Introduction

It’s been over two years now since our family became aware of Colony Collapse Disorder (CCD) and the plight of the bees as average consumers of news and current events. We knew a little more than most about the honeybees’ role in pollination and the ecosystem, but it impacted us particularly because the news arrived at a time when the environment and the economy, in general, seemed poised for disaster.

“If honeybees become extinct, human beings will have four years left on the planet.” This quote (actually popularized by one our film’s interviewees G.W. Hayes) has been paraphrased many times over since Albert Einstein’s original version. But, it leaves quite an impression anyway. Something had to be done…or at least investigated.

My father is an active and inquisitive nutritionist. So, on his own schedule, he began work on a nano-encapsulated compound that aimed to boost the bees’ immune systems, seeing as the scientific community has yet to underline one specific cause for CCD. The compound, employing the ancient Chinese therapy known as Fu Zhen (or Fu Zheng), could at least do no harm. It could only help prevent the bees from becoming defenseless to a whole range of threats and pathogens. He set up a small test with Dr. Jay Evans of the USDA. At one point, there was even talk of going to Italy to speak about the compound’s potential. After all, this is becoming a global problem in addition to a major wound on the U.S. economy. The American almond crop, which alone accounts for $15 billion annually, is becoming unsustainable not to mention the fruit, vegetable, honey, milk and beef markets are all depending on honeybee pollination.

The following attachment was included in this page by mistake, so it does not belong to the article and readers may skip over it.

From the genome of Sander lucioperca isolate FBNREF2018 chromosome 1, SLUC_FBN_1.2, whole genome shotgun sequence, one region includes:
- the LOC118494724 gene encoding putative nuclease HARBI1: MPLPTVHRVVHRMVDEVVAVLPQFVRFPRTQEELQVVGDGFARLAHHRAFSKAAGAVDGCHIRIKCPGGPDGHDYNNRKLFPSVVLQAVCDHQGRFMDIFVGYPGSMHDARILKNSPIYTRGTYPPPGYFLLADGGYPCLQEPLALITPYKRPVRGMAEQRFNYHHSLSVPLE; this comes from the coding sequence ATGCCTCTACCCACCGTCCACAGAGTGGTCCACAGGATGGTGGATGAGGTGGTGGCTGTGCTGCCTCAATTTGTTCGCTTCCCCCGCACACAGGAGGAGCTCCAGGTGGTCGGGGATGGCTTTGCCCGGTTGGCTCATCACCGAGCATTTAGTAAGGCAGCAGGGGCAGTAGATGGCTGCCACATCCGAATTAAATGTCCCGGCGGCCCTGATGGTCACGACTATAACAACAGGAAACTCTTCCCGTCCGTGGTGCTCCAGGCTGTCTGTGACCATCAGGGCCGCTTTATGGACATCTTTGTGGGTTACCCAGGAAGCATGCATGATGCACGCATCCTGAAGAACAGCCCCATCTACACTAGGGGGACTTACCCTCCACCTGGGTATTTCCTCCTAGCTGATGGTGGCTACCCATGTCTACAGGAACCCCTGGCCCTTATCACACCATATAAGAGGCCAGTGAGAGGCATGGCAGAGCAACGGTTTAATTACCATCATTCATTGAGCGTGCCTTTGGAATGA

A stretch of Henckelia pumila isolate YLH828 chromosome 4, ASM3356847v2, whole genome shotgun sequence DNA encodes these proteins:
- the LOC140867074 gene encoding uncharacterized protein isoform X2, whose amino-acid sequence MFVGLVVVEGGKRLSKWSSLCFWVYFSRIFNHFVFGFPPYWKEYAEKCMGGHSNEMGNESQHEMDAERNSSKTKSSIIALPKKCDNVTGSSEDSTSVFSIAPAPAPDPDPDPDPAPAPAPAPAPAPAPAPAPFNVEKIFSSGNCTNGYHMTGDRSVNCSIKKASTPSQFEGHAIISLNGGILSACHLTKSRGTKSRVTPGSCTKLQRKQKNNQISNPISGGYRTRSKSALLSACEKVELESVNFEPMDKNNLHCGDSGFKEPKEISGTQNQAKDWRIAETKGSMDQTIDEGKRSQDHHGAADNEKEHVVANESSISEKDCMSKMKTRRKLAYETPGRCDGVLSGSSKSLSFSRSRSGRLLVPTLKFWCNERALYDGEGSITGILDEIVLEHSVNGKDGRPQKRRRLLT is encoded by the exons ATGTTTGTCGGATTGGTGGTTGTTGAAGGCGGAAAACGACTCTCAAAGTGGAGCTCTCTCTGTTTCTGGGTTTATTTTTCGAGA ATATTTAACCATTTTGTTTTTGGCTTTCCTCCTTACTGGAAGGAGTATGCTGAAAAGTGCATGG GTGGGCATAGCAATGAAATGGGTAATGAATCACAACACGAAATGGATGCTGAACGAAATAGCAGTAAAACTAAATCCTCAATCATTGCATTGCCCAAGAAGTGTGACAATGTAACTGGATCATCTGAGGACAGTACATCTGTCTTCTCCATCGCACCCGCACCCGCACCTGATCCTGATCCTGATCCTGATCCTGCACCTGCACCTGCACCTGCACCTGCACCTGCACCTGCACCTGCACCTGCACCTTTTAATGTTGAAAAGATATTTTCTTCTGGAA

In September 2008, I was just finishing up work on a student film entitled Postwar, Florida that went on to win Best Student Documentary at the Tampa Independent Film Festival. My father and I were out for a jog one day when he was reminding me about the CCD phenomenon and the compound in development. Half-jokingly, I said that we should make a film about trying to help the honeybees. That’s how it all started – an off-hand remark during a run around the neighborhood.

In October, our family set out on a sweeping tour through the Eastern United States with a high definition digital film camera recording everything along the way. We spoke to beekeepers, scientists and experts in Pennsylvania, Maryland and Florida and made stops at Penn. State University and the Florida Department of Agriculture. We even checked in with Dr. Jay Evans at the USDA in Beltsville to receive the results of the compound test (which were extremely positive).

The film, entitled American Colonies: Collapse of the Bee, serves as proof that more federal research funding is vital to the preservation of healthy human lifestyles. It documents one homegrown effort to circumvent the problem eluding the country’s top bee scientists. It also aims to raise awareness through an artistic and entertaining medium. In an age when the terms “green” and “independent” are increasingly diluted to mean a myriad of things for corporations or special interests, here is a truly independent film with a truly green cause that unabashedly hopes to preserve all human interests. Intended for mass audiences at festivals, theater screenings, television distribution or on home video, American Colonies: Collapse of the Bee and its makers seek only to make enough profit as to ensure the production of more films with similarly good intentions. The budget for this project was next to nothing, but I believe that the final product is well constructed and timely.

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